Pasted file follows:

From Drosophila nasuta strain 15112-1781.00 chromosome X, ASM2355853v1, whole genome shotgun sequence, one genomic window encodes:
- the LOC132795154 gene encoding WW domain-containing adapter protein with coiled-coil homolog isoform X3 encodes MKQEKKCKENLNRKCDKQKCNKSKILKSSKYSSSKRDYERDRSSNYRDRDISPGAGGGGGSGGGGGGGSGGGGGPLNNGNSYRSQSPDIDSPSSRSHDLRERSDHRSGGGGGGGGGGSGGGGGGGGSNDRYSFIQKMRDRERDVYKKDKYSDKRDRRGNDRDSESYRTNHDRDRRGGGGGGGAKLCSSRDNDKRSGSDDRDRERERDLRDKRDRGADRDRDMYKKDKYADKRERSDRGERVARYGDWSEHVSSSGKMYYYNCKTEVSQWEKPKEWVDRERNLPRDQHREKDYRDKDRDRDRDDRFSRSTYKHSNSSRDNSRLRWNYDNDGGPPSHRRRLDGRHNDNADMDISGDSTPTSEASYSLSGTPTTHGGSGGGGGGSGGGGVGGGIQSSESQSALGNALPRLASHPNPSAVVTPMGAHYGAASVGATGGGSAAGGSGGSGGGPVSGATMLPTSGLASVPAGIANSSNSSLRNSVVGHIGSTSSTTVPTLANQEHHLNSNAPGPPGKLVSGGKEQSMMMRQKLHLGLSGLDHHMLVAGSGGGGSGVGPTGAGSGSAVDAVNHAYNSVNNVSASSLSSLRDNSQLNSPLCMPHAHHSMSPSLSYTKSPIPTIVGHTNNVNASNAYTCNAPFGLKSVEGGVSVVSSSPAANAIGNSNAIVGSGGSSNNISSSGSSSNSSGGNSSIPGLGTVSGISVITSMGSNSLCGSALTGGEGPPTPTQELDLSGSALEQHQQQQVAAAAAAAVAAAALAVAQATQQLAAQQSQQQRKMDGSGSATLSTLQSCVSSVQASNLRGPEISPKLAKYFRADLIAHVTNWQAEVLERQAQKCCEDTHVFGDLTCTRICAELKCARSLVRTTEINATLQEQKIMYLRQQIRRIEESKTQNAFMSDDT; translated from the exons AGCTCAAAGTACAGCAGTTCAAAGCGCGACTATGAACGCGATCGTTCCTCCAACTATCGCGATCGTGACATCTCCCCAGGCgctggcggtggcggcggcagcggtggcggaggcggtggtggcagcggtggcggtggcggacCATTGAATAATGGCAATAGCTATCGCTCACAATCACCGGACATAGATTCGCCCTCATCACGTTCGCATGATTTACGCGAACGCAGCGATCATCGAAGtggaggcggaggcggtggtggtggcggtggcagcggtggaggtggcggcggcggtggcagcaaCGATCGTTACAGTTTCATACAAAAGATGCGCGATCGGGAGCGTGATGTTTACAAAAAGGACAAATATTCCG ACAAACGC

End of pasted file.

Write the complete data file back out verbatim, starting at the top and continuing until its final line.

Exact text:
From Drosophila nasuta strain 15112-1781.00 chromosome X, ASM2355853v1, whole genome shotgun sequence, one genomic window encodes:
- the LOC132795154 gene encoding WW domain-containing adapter protein with coiled-coil homolog isoform X3 encodes MKQEKKCKENLNRKCDKQKCNKSKILKSSKYSSSKRDYERDRSSNYRDRDISPGAGGGGGSGGGGGGGSGGGGGPLNNGNSYRSQSPDIDSPSSRSHDLRERSDHRSGGGGGGGGGGSGGGGGGGGSNDRYSFIQKMRDRERDVYKKDKYSDKRDRRGNDRDSESYRTNHDRDRRGGGGGGGAKLCSSRDNDKRSGSDDRDRERERDLRDKRDRGADRDRDMYKKDKYADKRERSDRGERVARYGDWSEHVSSSGKMYYYNCKTEVSQWEKPKEWVDRERNLPRDQHREKDYRDKDRDRDRDDRFSRSTYKHSNSSRDNSRLRWNYDNDGGPPSHRRRLDGRHNDNADMDISGDSTPTSEASYSLSGTPTTHGGSGGGGGGSGGGGVGGGIQSSESQSALGNALPRLASHPNPSAVVTPMGAHYGAASVGATGGGSAAGGSGGSGGGPVSGATMLPTSGLASVPAGIANSSNSSLRNSVVGHIGSTSSTTVPTLANQEHHLNSNAPGPPGKLVSGGKEQSMMMRQKLHLGLSGLDHHMLVAGSGGGGSGVGPTGAGSGSAVDAVNHAYNSVNNVSASSLSSLRDNSQLNSPLCMPHAHHSMSPSLSYTKSPIPTIVGHTNNVNASNAYTCNAPFGLKSVEGGVSVVSSSPAANAIGNSNAIVGSGGSSNNISSSGSSSNSSGGNSSIPGLGTVSGISVITSMGSNSLCGSALTGGEGPPTPTQELDLSGSALEQHQQQQVAAAAAAAVAAAALAVAQATQQLAAQQSQQQRKMDGSGSATLSTLQSCVSSVQASNLRGPEISPKLAKYFRADLIAHVTNWQAEVLERQAQKCCEDTHVFGDLTCTRICAELKCARSLVRTTEINATLQEQKIMYLRQQIRRIEESKTQNAFMSDDT; translated from the exons AGCTCAAAGTACAGCAGTTCAAAGCGCGACTATGAACGCGATCGTTCCTCCAACTATCGCGATCGTGACATCTCCCCAGGCgctggcggtggcggcggcagcggtggcggaggcggtggtggcagcggtggcggtggcggacCATTGAATAATGGCAATAGCTATCGCTCACAATCACCGGACATAGATTCGCCCTCATCACGTTCGCATGATTTACGCGAACGCAGCGATCATCGAAGtggaggcggaggcggtggtggtggcggtggcagcggtggaggtggcggcggcggtggcagcaaCGATCGTTACAGTTTCATACAAAAGATGCGCGATCGGGAGCGTGATGTTTACAAAAAGGACAAATATTCCG ACAAACGC